From Dixon to Lava, Indian firms in JV talks with Chinese players
Home-grown companies, including electronics manufacturing services (EMS) firm Dixon Technologies and mobile device maker Lava International, have started exploratory talks with Chinese sub-assemblies and component players for setting up joint ventures (JVs) in the country.
Sources in the industry say many domestic companies have also had preliminary discussions with original design manufacturers (ODMs) in China to look at a JV model for manufacturing smartphones.
Key ODM players in mobile devices in China include Longcheer, Huaqin, and Wingtech, which has already set up a plant in Tirupati.
According to Counterpoint, they collectively account for 75 per cent of the smartphone shipments globally, and across brands like Xiaomi, Lenovo, and Transsion.
A query to the Chinese companies in this regard did not elicit any response.
Dixon and Lava, too, declined to comment.
However, Counterpoint’s senior research analyst Ivan Lam says ODMs are expanding their factories “into India and southeast Asia to better support the sales of key accounts and comply with policy barriers and mitigation of tariffs.”
He adds that he expects to see this expansion accelerate after the end of the Covid-19 pandemic.
Sources say Dixon is looking at JVs with a majority stake for itself, for specialised components such as parts that go into camera modules, which are currently imported.
Those in the know say the plan is to build a supply chain ecosystem through these JVs, as continuing to import them is not sustainable.
The move comes after the government informed the stakeholders that there is no ban on Chinese companies, and Indian companies could seek joint ventures with them in key areas of technology.
A senior official in the communications ministry said: “We will not change press note 3, but there is no restriction under it for them (Chinese companies) to come to India — only their proposals will be scrutinised.
“We have no problems with Indian companies looking for joint ventures with them in key areas in the supply chain.”
Under press note 3, any proposal from a company which has borders with India (which includes China) will not get approval through the automatic route, which is allowed for others, but will be scrutinised by the government.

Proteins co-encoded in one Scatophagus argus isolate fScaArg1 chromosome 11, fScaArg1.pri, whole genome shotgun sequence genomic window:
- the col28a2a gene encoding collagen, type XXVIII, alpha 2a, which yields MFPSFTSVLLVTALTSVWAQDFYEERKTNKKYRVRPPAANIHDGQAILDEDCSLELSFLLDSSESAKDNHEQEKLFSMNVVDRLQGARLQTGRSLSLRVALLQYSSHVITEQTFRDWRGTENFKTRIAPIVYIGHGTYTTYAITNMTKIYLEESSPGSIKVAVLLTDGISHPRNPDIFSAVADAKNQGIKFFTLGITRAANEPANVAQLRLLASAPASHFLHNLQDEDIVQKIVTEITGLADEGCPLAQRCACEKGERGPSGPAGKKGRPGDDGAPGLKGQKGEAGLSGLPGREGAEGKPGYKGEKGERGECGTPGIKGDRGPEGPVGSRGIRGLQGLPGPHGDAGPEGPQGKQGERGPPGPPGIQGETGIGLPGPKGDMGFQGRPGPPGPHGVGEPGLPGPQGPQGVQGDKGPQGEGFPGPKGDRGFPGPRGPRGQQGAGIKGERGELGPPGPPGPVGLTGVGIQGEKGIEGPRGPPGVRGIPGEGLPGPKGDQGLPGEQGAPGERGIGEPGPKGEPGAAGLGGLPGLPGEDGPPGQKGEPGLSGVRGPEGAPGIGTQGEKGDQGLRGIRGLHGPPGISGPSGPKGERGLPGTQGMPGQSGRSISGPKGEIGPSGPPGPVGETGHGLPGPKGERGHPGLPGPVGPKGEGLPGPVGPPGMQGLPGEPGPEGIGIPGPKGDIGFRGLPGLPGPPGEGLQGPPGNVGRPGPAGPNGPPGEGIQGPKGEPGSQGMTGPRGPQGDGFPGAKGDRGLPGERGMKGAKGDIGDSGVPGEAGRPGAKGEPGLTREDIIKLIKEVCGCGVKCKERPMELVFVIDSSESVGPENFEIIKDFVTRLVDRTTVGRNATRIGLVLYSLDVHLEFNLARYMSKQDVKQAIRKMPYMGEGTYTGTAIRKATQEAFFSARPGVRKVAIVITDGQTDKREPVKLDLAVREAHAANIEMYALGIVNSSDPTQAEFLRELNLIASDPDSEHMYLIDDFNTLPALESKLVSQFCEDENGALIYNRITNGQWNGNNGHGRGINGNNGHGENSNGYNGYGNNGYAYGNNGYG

However, companies that are eligible under the production-linked incentive (PLI) scheme for mobile devices, including global players, have raised concerns that to build a supply chain for manufacturing mobile devices, the government has to find a way to permit Chinese companies, which dominate the components chain, to set up manufacturing in India.
Without that, it will be difficult for companies to achieve the value addition of 40 per cent, which the government expects them to reach in five years of the scheme (currently, it is as low as 18-20 per cent).
The alternative — getting local players to build the supply chain — would take a long time, as is evident in Apple’s experiment with the Tatas for manufacturing mechanical parts, which has been in the works for over two years.
In fact, except for two companies, most of the home-grown players such as Lava, Micromax and Optiemus eligible under the PLI scheme have not been able to push their production to the level needed to qualify for the incentives.
The government has been following a stringent policy when it comes to Chinese companies, especially after the growing tensions on the border between the two countries.
Apart from press note 3, investigative agencies have raided Chinese mobile companies like Xiaomi, Vivo, Oppo and others, and slapped big fines on them for violations of various rules.
Chinese electronics and automaker, BYD, has, in fact, withdrawn its interest in setting up a manufacturing plant to make iPads for Apple Inc, and has shifted to Vietnam instead.
Lately, the government has also been pushing Chinese brands like Xiaomi, Vivo, and Oppo to increase their exports from the country which are currently minimal.
The bulk of the exports is being undertaken only by Samsung and Apple.
In its meeting with stakeholders, the ministry of electronics and information technology has asked them to work out plans for more exports, and companies are working on it.
If this happens, apart from increasing the opportunity for domestic manufacturers to get more orders, it will help the foreign brands to improve their value addition.
But to do so they will also require a vibrant supply chain to be developed in the country.
- Chinese ODMs (original design manufacturers) are looking to expand their footprint in India and southeast Asia
- Dixon Tech is considering JVs with a majority stake for itself for specialised components
- Eligible companies under the PLI scheme say they are unable to meet their production targets because of supply chain challenges
- Govt is amenable to domestic firms entering into JVs with Chinese firms in areas of technology where India is dependent on imports
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